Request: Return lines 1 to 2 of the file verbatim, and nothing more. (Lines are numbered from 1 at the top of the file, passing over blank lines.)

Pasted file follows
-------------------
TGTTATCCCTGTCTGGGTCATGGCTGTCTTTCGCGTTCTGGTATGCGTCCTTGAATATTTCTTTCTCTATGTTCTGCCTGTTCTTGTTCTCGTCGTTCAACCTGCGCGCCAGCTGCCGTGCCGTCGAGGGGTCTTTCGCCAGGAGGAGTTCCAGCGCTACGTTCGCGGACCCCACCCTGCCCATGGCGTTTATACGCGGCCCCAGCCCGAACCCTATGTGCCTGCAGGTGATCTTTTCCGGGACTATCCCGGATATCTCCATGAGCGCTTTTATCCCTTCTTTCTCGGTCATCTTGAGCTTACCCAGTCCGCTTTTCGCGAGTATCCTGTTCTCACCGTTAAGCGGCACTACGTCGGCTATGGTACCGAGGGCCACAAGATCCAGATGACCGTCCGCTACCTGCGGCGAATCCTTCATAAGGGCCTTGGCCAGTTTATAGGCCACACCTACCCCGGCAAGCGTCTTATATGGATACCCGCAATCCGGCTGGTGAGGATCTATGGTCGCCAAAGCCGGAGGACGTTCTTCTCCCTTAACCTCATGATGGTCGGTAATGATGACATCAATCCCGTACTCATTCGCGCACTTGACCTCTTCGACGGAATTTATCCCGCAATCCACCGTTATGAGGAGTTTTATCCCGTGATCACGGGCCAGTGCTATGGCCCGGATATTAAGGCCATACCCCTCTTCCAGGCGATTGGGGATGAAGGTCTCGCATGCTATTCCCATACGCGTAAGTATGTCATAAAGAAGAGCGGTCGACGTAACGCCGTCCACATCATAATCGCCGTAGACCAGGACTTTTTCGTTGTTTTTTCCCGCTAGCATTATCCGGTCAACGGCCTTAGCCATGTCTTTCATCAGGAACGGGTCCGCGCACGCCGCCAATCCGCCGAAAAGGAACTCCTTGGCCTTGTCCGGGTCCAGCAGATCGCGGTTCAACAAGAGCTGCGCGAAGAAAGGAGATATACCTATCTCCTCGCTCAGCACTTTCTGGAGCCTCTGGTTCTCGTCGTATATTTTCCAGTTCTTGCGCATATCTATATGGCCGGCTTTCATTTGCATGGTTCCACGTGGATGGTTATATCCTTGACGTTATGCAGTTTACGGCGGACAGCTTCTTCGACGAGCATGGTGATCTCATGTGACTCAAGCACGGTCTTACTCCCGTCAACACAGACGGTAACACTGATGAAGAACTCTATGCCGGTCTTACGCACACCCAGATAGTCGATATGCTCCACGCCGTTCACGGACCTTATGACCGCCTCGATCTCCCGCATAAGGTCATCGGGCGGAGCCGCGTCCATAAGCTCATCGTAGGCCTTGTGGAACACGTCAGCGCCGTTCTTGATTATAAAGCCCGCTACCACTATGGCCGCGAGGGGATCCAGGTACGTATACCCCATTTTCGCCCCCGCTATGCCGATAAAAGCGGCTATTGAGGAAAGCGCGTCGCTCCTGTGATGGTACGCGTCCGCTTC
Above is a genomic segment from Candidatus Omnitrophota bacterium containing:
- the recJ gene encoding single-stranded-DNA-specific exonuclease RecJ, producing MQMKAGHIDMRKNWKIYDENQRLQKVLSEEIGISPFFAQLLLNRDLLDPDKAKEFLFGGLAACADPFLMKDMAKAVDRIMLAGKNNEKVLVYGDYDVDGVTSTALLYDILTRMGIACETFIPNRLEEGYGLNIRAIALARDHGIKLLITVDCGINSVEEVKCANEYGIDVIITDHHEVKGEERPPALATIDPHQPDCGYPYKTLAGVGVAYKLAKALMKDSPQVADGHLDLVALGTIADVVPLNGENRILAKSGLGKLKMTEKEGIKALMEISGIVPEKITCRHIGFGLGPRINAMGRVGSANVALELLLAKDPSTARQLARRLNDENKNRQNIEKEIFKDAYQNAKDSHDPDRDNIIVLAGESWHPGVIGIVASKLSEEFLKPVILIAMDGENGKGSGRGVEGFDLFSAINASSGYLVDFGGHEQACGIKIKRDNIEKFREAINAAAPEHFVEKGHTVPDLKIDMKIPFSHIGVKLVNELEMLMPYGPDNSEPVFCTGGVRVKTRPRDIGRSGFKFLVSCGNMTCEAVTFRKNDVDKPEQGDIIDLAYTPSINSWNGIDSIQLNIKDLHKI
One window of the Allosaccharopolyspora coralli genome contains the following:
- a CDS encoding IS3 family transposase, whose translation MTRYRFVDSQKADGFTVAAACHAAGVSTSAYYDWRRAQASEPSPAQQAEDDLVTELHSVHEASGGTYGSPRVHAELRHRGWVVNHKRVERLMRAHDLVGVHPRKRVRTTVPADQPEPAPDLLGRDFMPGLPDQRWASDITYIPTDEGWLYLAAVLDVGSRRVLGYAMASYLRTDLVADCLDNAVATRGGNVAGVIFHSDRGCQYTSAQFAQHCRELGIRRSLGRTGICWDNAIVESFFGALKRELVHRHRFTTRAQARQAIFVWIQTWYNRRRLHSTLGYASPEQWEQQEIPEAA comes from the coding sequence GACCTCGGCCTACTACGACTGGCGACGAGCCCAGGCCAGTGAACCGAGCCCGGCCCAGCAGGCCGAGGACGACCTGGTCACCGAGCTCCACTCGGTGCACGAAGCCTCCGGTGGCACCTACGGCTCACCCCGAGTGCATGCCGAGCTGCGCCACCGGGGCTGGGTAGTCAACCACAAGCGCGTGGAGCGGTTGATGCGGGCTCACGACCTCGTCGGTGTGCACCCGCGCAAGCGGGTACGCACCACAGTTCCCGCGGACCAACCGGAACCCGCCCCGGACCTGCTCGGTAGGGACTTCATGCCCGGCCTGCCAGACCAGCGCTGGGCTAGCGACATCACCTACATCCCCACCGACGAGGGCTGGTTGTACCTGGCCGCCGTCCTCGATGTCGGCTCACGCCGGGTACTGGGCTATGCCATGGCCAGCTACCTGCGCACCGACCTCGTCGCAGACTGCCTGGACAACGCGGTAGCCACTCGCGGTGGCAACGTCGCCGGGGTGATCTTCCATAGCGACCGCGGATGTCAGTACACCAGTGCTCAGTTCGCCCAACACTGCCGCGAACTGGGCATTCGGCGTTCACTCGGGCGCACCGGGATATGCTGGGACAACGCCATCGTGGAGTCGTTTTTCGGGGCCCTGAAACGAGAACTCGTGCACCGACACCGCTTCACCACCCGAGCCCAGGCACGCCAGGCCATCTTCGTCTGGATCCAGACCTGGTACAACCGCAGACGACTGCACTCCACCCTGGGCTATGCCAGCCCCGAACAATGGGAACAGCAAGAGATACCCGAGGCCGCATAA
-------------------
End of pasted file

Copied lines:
TGTTATCCCTGTCTGGGTCATGGCTGTCTTTCGCGTTCTGGTATGCGTCCTTGAATATTTCTTTCTCTATGTTCTGCCTGTTCTTGTTCTCGTCGTTCAACCTGCGCGCCAGCTGCCGTGCCGTCGAGGGGTCTTTCGCCAGGAGGAGTTCCAGCGCTACGTTCGCGGACCCCACCCTGCCCATGGCGTTTATACGCGGCCCCAGCCCGAACCCTATGTGCCTGCAGGTGATCTTTTCCGGGACTATCCCGGATATCTCCATGAGCGCTTTTATCCCTTCTTTCTCGGTCATCTTGAGCTTACCCAGTCCGCTTTTCGCGAGTATCCTGTTCTCACCGTTAAGCGGCACTACGTCGGCTATGGTACCGAGGGCCACAAGATCCAGATGACCGTCCGCTACCTGCGGCGAATCCTTCATAAGGGCCTTGGCCAGTTTATAGGCCACACCTACCCCGGCAAGCGTCTTATATGGATACCCGCAATCCGGCTGGTGAGGATCTATGGTCGCCAAAGCCGGAGGACGTTCTTCTCCCTTAACCTCATGATGGTCGGTAATGATGACATCAATCCCGTACTCATTCGCGCACTTGACCTCTTCGACGGAATTTATCCCGCAATCCACCGTTATGAGGAGTTTTATCCCGTGATCACGGGCCAGTGCTATGGCCCGGATATTAAGGCCATACCCCTCTTCCAGGCGATTGGGGATGAAGGTCTCGCATGCTATTCCCATACGCGTAAGTATGTCATAAAGAAGAGCGGTCGACGTAACGCCGTCCACATCATAATCGCCGTAGACCAGGACTTTTTCGTTGTTTTTTCCCGCTAGCATTATCCGGTCAACGGCCTTAGCCATGTCTTTCATCAGGAACGGGTCCGCGCACGCCGCCAATCCGCCGAAAAGGAACTCCTTGGCCTTGTCCGGGTCCAGCAGATCGCGGTTCAACAAGAGCTGCGCGAAGAAAGGAGATATACCTATCTCCTCGCTCAGCACTTTCTGGAGCCTCTGGTTCTCGTCGTATATTTTCCAGTTCTTGCGCATATCTATATGGCCGGCTTTCATTTGCATGGTTCCACGTGGATGGTTATATCCTTGACGTTATGCAGTTTACGGCGGACAGCTTCTTCGACGAGCATGGTGATCTCATGTGACTCAAGCACGGTCTTACTCCCGTCAACACAGACGGTAACACTGATGAAGAACTCTATGCCGGTCTTACGCACACCCAGATAGTCGATATGCTCCACGCCGTTCACGGACCTTATGACCGCCTCGATCTCCCGCATAAGGTCATCGGGCGGAGCCGCGTCCATAAGCTCATCGTAGGCCTTGTGGAACACGTCAGCGCCGTTCTTGATTATAAAGCCCGCTACCACTATGGCCGCGAGGGGATCCAGGTACGTATACCCCATTTTCGCCCCCGCTATGCCGATAAAAGCGGCTATTGAGGAAAGCGCGTCGCTCCTGTGATGGTACGCGTCCGCTTC
Above is a genomic segment from Candidatus Omnitrophota bacterium containing: